Read More...
posted 1 day ago on ars technica
Enlarge We've spent the past few weeks burning copious amounts of AWS compute time trying to invent an algorithm to parse Ars' front-page story headlines to predict which ones will win an A/B test—and we learned a lot. One of the lessons is that we—and by "we," I mainly mean "me," since this odyssey was more or less my idea—should probably have picked a less, shall we say, ambitious project for our initial outing into the machine learning wilderness. Now, a little older and a little wiser, it's time to reflect on the project and discuss what went right, what went somewhat less-than-right, and how we'd do this differently next time. Our readers had tons of incredibly useful comments, too, especially as we got into the meaty part of the project—comments that we'd love to get into as we discuss the way things shook out. The vagaries of the edit cycle meant that the stories were being posted quite a bit after they were written, so we didn't have a chance to incorporate a lot of reader feedback as we went, but it's pretty clear that Ars has some top-shelf AI/ML experts reading our stories (and probably groaning out loud every time we went down a bit of a blind alley). This is a great opportunity for you to jump into the conversation and help us understand how we can improve for next time—or, even better, to help us pick smarter projects if we do an experiment like this again! Our chat kicks off on Wednesday, July 28, at 1:00 pm Eastern Time (that's 11:00 am Pacific Time and 17:00 UTC). Our three-person panel will consist of Ars Infosec Editor Emeritus Sean Gallagher and me, along with Amazon Senior Principal Technical Evangelist (and AWS expert) Julien Simon. If you'd like to register so that you can ask questions, use this link here; if you just want to watch, the discussion will be streamed on the Ars Twitter account and archived as an embedded video on this story's page. Register and join in or check back here after the event to watch!Read on Ars Technica | Comments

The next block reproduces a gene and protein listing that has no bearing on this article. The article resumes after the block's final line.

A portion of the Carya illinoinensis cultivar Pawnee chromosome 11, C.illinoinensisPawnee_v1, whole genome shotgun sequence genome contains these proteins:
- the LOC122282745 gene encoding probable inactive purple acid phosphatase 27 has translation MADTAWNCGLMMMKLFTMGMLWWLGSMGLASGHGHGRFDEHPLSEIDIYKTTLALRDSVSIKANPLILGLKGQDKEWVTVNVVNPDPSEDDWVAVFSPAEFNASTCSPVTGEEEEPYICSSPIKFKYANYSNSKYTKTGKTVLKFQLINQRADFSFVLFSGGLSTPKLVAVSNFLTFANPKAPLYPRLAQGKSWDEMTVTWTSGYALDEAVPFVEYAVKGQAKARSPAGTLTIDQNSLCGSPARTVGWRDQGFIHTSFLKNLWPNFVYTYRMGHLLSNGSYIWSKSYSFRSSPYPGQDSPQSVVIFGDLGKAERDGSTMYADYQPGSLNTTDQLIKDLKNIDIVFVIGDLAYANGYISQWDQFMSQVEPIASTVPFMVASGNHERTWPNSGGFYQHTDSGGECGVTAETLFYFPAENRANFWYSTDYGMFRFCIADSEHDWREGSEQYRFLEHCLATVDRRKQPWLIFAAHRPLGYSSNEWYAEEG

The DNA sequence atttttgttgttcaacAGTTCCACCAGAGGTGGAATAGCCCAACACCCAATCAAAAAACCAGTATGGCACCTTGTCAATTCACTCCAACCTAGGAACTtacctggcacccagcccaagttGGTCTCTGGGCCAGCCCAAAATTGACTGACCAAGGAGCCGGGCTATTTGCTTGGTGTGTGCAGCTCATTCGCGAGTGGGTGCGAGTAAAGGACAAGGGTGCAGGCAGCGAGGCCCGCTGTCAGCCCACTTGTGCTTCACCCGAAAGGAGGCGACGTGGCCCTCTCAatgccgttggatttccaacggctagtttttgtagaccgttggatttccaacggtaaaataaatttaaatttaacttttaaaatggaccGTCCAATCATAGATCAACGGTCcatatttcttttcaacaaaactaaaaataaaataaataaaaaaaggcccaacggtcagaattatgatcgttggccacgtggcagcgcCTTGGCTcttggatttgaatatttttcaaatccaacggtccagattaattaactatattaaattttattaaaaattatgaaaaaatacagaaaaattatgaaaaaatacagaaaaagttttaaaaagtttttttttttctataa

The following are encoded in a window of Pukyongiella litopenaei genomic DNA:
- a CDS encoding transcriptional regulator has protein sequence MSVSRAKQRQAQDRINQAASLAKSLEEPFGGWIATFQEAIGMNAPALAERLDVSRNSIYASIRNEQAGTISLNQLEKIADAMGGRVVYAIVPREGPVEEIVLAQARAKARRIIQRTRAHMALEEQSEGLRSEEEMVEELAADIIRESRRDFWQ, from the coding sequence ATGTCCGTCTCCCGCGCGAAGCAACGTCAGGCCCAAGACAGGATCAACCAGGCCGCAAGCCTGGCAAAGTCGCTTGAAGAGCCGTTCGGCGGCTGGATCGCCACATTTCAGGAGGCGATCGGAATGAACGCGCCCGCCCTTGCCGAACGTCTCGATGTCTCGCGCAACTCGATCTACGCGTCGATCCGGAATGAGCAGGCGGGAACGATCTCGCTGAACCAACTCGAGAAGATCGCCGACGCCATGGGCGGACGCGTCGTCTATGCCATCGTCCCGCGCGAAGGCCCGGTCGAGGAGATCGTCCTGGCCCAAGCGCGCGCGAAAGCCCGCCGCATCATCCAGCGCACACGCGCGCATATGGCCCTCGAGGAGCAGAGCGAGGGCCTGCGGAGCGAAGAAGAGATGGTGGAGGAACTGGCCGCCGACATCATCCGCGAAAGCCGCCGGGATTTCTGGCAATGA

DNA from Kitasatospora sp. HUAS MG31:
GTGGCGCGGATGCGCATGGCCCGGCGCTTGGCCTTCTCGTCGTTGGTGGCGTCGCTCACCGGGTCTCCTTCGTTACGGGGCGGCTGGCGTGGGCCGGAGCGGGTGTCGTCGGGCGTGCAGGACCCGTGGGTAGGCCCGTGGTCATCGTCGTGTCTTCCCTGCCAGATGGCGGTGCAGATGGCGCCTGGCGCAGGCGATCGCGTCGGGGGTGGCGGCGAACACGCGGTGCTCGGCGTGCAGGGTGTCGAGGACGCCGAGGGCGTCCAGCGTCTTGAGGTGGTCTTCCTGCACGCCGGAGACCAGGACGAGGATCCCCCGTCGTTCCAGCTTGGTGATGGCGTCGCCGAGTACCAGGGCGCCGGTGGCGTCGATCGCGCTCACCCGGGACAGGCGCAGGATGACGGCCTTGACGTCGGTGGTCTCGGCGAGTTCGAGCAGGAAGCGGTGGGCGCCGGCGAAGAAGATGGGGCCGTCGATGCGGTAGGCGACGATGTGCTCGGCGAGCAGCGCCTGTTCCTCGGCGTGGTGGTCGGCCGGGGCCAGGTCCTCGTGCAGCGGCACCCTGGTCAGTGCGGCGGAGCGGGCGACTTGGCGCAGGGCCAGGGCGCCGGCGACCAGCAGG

Read More...